With the Pitchfork Festival looking increasingly like a summertime fleecing as opposed to any sort of grand exposure to new and important music and the digital criticism machine moving its headquarters to Brooklyn, who knows how much longer this shindig will (or should) last. More importantly, how many times a year do Chicago audiences need to see Ty Segall? Apparently, at least once more. Granted, digging up acts like Olivia Tremor Control, Godspeed You! Black Emperor and exposing concert-goers to Olympia’s Milk Music is a worthwhile endeavor, but apart from those folks and A$AP Rocky, standing around hoping not to pass out from a booze-induced coma or heat exhaustion doesn’t seem like a good way to spend a day. Read the rest of this entry »
One of the Pitchfork Festival’s best features is its ability to create ancillary events in the community. Of course, all these resulting shows and parties are just as packed as the festival, so hitting up any sort of entertainment can be burdensome. Pairing once-local comedian Hannibal Buress—yes, his parents named him that—with some of underground hip-hop’s most innovative producers rivals any grouping of performers at this year’s proper festivities. After a day filled with A$AP Rocky and BIG K.R.I.T., an instrumental interlude from the fingertips of former Chicagoan Jel should come in handy. Read the rest of this entry »
As Tycho, Bay Area designer Scott Hansen expands his digital purview from visual patterns to the auditory type. There’s an unsurprising confluence behind his work: Tycho’s IDM summoning calm colors and rounded-off shapes are detailed in Hansen’s visual work. And over three full-length albums, the producer has mellowed, leaving some of the most overt references to hip-hop behind, even if a few still crop up. Turning in 2004’s “Sunrise Projector,” Hansen crafted a few tunes he’d revisit—the title track and “Past is Prologue,” the latter serving as the eponymous composition for a 2006 project. It’s here that some of that rap backbeat gets traded in for production most would connect with Euro-laptopers and Stateside acts like Daedelus. Read the rest of this entry »
There was a moment in the late nineties, heading into the aughties, when Pharoahe Monch was featured on major-motion-picture soundtracks. Jurassic 5 was in the charts, and a generation of MCs weaned on The Pharcyde and A Tribe Called Quest landed major-label record deals. It’s not only because of these cultural occurrences that SoCal’s DJ Babu has been able to hit the road with nothing more than a few crates of records and two turntables, but it obviously didn’t hurt. Read the rest of this entry »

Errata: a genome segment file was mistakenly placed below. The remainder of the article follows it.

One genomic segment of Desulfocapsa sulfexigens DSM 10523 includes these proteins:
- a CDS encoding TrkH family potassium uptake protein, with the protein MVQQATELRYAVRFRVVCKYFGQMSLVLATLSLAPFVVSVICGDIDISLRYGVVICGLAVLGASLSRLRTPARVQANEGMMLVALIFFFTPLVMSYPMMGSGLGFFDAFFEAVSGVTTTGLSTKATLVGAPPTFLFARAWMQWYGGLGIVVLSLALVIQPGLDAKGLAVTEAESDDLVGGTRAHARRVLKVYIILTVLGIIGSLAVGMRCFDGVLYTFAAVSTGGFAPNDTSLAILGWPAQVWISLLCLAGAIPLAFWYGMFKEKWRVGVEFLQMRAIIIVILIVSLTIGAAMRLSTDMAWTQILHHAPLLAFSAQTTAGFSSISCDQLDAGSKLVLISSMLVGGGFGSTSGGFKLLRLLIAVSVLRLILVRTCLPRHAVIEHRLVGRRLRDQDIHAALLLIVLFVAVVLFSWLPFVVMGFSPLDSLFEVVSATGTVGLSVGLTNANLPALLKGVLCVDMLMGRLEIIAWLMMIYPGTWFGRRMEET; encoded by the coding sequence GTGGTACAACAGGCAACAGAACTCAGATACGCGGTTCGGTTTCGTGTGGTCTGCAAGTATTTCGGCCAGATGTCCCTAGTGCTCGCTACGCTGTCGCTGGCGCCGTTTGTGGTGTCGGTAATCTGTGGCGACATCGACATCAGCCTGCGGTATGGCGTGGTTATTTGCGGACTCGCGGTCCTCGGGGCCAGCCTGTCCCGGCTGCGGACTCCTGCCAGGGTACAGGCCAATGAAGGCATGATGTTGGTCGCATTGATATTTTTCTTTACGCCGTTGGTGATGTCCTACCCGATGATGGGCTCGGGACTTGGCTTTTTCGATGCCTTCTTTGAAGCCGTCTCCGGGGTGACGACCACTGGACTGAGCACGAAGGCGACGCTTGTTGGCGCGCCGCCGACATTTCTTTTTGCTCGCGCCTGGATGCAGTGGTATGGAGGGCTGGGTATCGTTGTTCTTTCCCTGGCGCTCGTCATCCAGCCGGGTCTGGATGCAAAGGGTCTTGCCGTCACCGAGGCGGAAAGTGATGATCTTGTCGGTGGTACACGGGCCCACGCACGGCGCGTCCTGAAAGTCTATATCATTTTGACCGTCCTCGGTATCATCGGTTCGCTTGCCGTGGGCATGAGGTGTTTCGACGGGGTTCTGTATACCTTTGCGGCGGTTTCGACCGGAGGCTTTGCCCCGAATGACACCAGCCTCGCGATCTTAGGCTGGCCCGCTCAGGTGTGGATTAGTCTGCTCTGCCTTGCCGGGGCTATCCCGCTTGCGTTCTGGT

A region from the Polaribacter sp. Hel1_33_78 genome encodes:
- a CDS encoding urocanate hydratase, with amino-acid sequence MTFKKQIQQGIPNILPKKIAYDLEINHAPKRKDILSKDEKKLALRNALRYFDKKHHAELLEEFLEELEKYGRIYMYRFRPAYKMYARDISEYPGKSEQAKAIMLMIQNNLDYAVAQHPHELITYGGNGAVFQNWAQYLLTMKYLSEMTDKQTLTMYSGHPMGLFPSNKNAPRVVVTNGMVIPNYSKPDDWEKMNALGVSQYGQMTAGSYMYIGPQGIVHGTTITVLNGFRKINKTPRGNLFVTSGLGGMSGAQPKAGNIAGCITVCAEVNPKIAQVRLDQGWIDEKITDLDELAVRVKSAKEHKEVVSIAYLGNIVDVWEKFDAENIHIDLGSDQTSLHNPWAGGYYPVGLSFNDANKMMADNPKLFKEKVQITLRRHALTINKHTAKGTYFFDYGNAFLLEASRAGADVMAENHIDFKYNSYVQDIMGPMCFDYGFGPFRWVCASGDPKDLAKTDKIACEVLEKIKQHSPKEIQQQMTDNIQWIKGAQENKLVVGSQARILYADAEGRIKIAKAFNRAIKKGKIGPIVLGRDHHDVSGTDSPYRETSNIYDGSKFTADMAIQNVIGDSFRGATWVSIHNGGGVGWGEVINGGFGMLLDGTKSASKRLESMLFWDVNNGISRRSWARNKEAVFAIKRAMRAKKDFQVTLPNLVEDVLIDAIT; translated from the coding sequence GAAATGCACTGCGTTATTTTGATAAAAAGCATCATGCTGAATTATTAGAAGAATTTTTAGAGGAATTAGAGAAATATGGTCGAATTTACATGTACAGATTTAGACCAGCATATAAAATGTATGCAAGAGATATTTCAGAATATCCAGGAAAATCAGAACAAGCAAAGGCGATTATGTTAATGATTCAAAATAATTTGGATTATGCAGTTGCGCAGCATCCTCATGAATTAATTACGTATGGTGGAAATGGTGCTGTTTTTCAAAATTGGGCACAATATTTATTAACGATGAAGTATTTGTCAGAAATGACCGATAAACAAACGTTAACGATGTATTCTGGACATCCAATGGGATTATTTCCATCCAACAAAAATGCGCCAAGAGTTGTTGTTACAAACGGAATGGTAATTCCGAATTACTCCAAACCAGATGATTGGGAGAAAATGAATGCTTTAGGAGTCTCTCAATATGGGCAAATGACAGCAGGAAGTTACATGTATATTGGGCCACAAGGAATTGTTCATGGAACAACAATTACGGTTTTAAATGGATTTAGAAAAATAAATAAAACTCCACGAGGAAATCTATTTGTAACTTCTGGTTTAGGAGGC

Electronic/Dance, Funk, Latin, New Music, Pop, Psychedelic, R&B, Rock, Samba, Singer-Songwriter, Soul, World Music
Céu/Photo: Renan Costa Lima
Throughout her career, São Paulo-born Céu (pronounced SEH-uh) has been inspired by electronica and American soul music, but on her recent release “Caravana Sereia Bloom” (loosely translates as “Mermaid Bloom Caravan”) she goes into a different direction. The music is influenced by various elements of Brazilian regional music. An example is the lead single “Retrovisor” (“Rear View Mirror”), a tune whose main rhythm is reminiscent of the sounds commonly heard in countryside nightclubs around the country’s southeastern region. Read the rest of this entry »
photo: John von Pamer
Although originally hailing from San Francisco, Lemonade bears little more than a passing resemblance to fellow Bay Area act The Limousines, avoiding the blood and glitter dirty electropop for a sound that is more indolent. Much ado is made about the band’s eclectic sound, a picking and choosing of numerous subgenres and sub-sub genres that leads to Billy Ocean drums and chillwave vocal lines meshing seamlessly with shoegaze misty drones and luxe synthesizer lines on one track, while another can boast Caribbean rhythms and manic percussion; Lemonade is more chimera than chameleon. The overarching vibe that holds most of the pieces together is that somnambulistic sensibility, the relaxed timbre that even their most manic tracks seem to carry. Read the rest of this entry »